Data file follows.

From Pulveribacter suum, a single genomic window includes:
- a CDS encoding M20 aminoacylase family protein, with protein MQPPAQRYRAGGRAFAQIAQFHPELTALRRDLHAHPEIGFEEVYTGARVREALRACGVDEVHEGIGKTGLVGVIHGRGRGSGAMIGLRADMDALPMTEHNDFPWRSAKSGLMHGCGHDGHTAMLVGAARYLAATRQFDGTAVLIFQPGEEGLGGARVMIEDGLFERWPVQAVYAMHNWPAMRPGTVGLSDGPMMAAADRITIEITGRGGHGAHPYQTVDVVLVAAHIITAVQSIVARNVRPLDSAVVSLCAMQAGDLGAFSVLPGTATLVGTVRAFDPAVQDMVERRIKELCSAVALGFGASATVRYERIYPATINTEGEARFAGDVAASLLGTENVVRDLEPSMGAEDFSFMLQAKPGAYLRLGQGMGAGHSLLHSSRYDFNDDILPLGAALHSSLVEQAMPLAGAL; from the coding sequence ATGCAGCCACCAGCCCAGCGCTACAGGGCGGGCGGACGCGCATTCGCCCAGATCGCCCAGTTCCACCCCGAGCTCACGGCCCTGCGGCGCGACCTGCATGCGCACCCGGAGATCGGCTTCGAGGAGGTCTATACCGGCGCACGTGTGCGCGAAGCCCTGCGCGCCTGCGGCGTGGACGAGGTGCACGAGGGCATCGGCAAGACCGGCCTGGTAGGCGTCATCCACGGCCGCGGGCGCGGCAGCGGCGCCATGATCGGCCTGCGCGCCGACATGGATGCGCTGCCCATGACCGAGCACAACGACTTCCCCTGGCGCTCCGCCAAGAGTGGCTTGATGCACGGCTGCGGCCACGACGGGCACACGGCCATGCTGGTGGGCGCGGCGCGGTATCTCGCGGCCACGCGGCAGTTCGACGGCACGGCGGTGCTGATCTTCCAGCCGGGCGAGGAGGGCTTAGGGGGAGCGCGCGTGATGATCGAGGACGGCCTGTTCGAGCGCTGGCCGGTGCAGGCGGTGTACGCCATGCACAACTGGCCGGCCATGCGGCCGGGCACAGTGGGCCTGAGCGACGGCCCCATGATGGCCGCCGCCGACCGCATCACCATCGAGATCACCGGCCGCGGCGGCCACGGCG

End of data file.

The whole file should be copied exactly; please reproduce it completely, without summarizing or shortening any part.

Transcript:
From Pulveribacter suum, a single genomic window includes:
- a CDS encoding M20 aminoacylase family protein, with protein MQPPAQRYRAGGRAFAQIAQFHPELTALRRDLHAHPEIGFEEVYTGARVREALRACGVDEVHEGIGKTGLVGVIHGRGRGSGAMIGLRADMDALPMTEHNDFPWRSAKSGLMHGCGHDGHTAMLVGAARYLAATRQFDGTAVLIFQPGEEGLGGARVMIEDGLFERWPVQAVYAMHNWPAMRPGTVGLSDGPMMAAADRITIEITGRGGHGAHPYQTVDVVLVAAHIITAVQSIVARNVRPLDSAVVSLCAMQAGDLGAFSVLPGTATLVGTVRAFDPAVQDMVERRIKELCSAVALGFGASATVRYERIYPATINTEGEARFAGDVAASLLGTENVVRDLEPSMGAEDFSFMLQAKPGAYLRLGQGMGAGHSLLHSSRYDFNDDILPLGAALHSSLVEQAMPLAGAL; from the coding sequence ATGCAGCCACCAGCCCAGCGCTACAGGGCGGGCGGACGCGCATTCGCCCAGATCGCCCAGTTCCACCCCGAGCTCACGGCCCTGCGGCGCGACCTGCATGCGCACCCGGAGATCGGCTTCGAGGAGGTCTATACCGGCGCACGTGTGCGCGAAGCCCTGCGCGCCTGCGGCGTGGACGAGGTGCACGAGGGCATCGGCAAGACCGGCCTGGTAGGCGTCATCCACGGCCGCGGGCGCGGCAGCGGCGCCATGATCGGCCTGCGCGCCGACATGGATGCGCTGCCCATGACCGAGCACAACGACTTCCCCTGGCGCTCCGCCAAGAGTGGCTTGATGCACGGCTGCGGCCACGACGGGCACACGGCCATGCTGGTGGGCGCGGCGCGGTATCTCGCGGCCACGCGGCAGTTCGACGGCACGGCGGTGCTGATCTTCCAGCCGGGCGAGGAGGGCTTAGGGGGAGCGCGCGTGATGATCGAGGACGGCCTGTTCGAGCGCTGGCCGGTGCAGGCGGTGTACGCCATGCACAACTGGCCGGCCATGCGGCCGGGCACAGTGGGCCTGAGCGACGGCCCCATGATGGCCGCCGCCGACCGCATCACCATCGAGATCACCGGCCGCGGCGGCCACGGCG